An unofficial blog that watches Google's attempts to move your operating system online since 2005. Not affiliated with Google.

Send your tips to gostips@gmail.com .

March 29, 2013

Attach Images in the New Gmail Compose Interface

Gmail's new compose interface has many useful features, but there are also some annoyances.

The old interface had two ways to upload images using drag and drop: as attachments or as inline images. The new interface only lets you embed an image inside the message when you drag and drop it. There are many reasons why you might find this feature annoying: it's more difficult to compose a message after adding a bunch of images, the images could be distracting, Gmail no longer adds cool options like "download all attachments", "view" or "download" when you open the message, some mail clients block inline images.


Fortunately, you can use the "attach files" paperclip button to add image attachments. The "insert photos" button will embed the images. If you still want to drag and drop a photo, you can drag the photo you want to attach and some other random file (for example, a PDF file or another image) and remove the random file. It's a workaround that forces Gmail to treat images like regular files. When you drag and drop multiple images, they're added as attachments they're now embedded, but you can use the same trick (updated: June 2013).



For now, you can "temporarily switch to the old compose" interface by clicking the arrow button at the bottom of the compose box and selecting the corresponding option, but the new interface is here to stay, while the old one will be retired in the near future. The new UI for composing messages is now the default for all Gmail users.

Update (June 2013): There's now a way to attach images using drag and drop without using these workarounds.

March 28, 2013

Context-Sensitive Spell Checking in Google Chrome

Chrome is the first browser that has a smart spell-checking feature powered by a web service. Originally, Chrome only relied on a local dictionary. Then Chrome's team started to add suggestions from a Google service to the contextual menu and improve the list of suggestions from the local dictionary.

Chrome 26 dramatically improves spell checking by bringing the Google Docs and Google Search spell checker to the browser. "We're now rolling out support for grammar, homonym and context-sensitive spell checking in English, powered by the same technologies used by Google search. Support for additional languages is on the way," informs Google. Right now, this feature is not available in Chrome for Mac, but it will be added soon.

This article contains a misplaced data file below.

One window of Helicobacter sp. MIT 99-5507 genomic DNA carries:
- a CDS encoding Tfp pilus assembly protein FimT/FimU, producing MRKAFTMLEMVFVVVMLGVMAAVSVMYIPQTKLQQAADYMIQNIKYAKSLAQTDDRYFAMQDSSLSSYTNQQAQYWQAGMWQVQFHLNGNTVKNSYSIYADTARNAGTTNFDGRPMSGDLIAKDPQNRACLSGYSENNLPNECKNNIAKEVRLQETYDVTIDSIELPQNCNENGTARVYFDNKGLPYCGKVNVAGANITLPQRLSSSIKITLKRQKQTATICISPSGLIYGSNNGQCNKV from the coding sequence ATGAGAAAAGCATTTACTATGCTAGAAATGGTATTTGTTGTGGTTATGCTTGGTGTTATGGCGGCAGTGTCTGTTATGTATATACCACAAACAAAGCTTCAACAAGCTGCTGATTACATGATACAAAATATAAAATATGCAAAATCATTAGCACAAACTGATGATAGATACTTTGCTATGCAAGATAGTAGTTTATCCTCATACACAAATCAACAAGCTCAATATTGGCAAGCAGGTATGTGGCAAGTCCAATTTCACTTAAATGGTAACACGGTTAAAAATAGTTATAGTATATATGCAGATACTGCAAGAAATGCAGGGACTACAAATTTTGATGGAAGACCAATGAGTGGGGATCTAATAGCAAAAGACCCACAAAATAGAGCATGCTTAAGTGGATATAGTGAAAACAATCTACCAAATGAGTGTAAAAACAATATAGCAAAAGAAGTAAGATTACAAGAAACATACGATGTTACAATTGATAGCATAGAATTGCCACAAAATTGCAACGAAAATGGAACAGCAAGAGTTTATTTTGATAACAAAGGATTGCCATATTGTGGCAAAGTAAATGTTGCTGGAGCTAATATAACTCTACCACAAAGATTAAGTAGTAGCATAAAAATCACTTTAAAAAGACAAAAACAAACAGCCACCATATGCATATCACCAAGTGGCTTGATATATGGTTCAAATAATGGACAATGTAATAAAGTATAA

The enhanced spell-checker is opt-in, so it's not enabled by default. You need to right-click a text field, go to "Spell-checker options" and make sure that "Ask Google for suggestions" is enabled. It's a privacy-sensitive feature, since everything you type is sent to Google's servers.



Context-sensitive spell checking, first available in Google Wave, is incredibly useful. Sometimes you can make mistakes and write "fund a place" instead of "find a place" or "took a brake" instead of "took a break". A regular spell-checking software can't detect these errors because "fund" and "brake" are words from the dictionary. Google uses the language models built for Google Translate to find the words that don't belong in a certain context and highlights them. Right-click the underlined words and click Google's suggestions.


Even if you enable online spell-checking, Chrome will still use the local dictionary feature. The spelling errors that have a red underline come from the dictionary, while errors with a green underline are detected by the web service.


Unfortunately, Google's technology is not smart enough to find mistakes like "its a wonderful life" or "their coming today".

Google Translate Mistakes

The Google Translate app for Android has some text files that include translation mistakes (/sdcard/Android/data/com.google.android.apps.translate/files/ol/v3r1/c_p). Some of them have been reported by users, blogs, news sites, while others are new. It's not clear why the application needs these lists since Google has fixed these translation errors.

Here are some examples: